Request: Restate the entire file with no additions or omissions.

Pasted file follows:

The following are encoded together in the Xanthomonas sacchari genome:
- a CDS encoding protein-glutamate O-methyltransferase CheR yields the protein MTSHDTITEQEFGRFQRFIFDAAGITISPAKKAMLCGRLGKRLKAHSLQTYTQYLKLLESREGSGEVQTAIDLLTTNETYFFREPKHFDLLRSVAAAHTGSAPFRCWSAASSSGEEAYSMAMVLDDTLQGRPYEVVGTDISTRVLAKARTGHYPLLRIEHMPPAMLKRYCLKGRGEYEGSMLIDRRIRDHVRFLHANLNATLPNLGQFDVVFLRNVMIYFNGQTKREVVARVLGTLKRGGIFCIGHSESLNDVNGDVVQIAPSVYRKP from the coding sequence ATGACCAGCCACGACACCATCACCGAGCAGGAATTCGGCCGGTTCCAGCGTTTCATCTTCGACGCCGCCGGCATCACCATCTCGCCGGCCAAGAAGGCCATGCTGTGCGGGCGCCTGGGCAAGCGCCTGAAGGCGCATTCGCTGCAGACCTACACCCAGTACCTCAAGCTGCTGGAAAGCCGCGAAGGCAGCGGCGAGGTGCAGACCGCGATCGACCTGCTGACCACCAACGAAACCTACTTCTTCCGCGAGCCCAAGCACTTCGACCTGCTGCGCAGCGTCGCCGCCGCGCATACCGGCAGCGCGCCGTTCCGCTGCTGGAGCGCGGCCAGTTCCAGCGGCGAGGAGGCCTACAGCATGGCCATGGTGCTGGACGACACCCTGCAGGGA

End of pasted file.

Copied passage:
The following are encoded together in the Xanthomonas sacchari genome:
- a CDS encoding protein-glutamate O-methyltransferase CheR yields the protein MTSHDTITEQEFGRFQRFIFDAAGITISPAKKAMLCGRLGKRLKAHSLQTYTQYLKLLESREGSGEVQTAIDLLTTNETYFFREPKHFDLLRSVAAAHTGSAPFRCWSAASSSGEEAYSMAMVLDDTLQGRPYEVVGTDISTRVLAKARTGHYPLLRIEHMPPAMLKRYCLKGRGEYEGSMLIDRRIRDHVRFLHANLNATLPNLGQFDVVFLRNVMIYFNGQTKREVVARVLGTLKRGGIFCIGHSESLNDVNGDVVQIAPSVYRKP from the coding sequence ATGACCAGCCACGACACCATCACCGAGCAGGAATTCGGCCGGTTCCAGCGTTTCATCTTCGACGCCGCCGGCATCACCATCTCGCCGGCCAAGAAGGCCATGCTGTGCGGGCGCCTGGGCAAGCGCCTGAAGGCGCATTCGCTGCAGACCTACACCCAGTACCTCAAGCTGCTGGAAAGCCGCGAAGGCAGCGGCGAGGTGCAGACCGCGATCGACCTGCTGACCACCAACGAAACCTACTTCTTCCGCGAGCCCAAGCACTTCGACCTGCTGCGCAGCGTCGCCGCCGCGCATACCGGCAGCGCGCCGTTCCGCTGCTGGAGCGCGGCCAGTTCCAGCGGCGAGGAGGCCTACAGCATGGCCATGGTGCTGGACGACACCCTGCAGGGA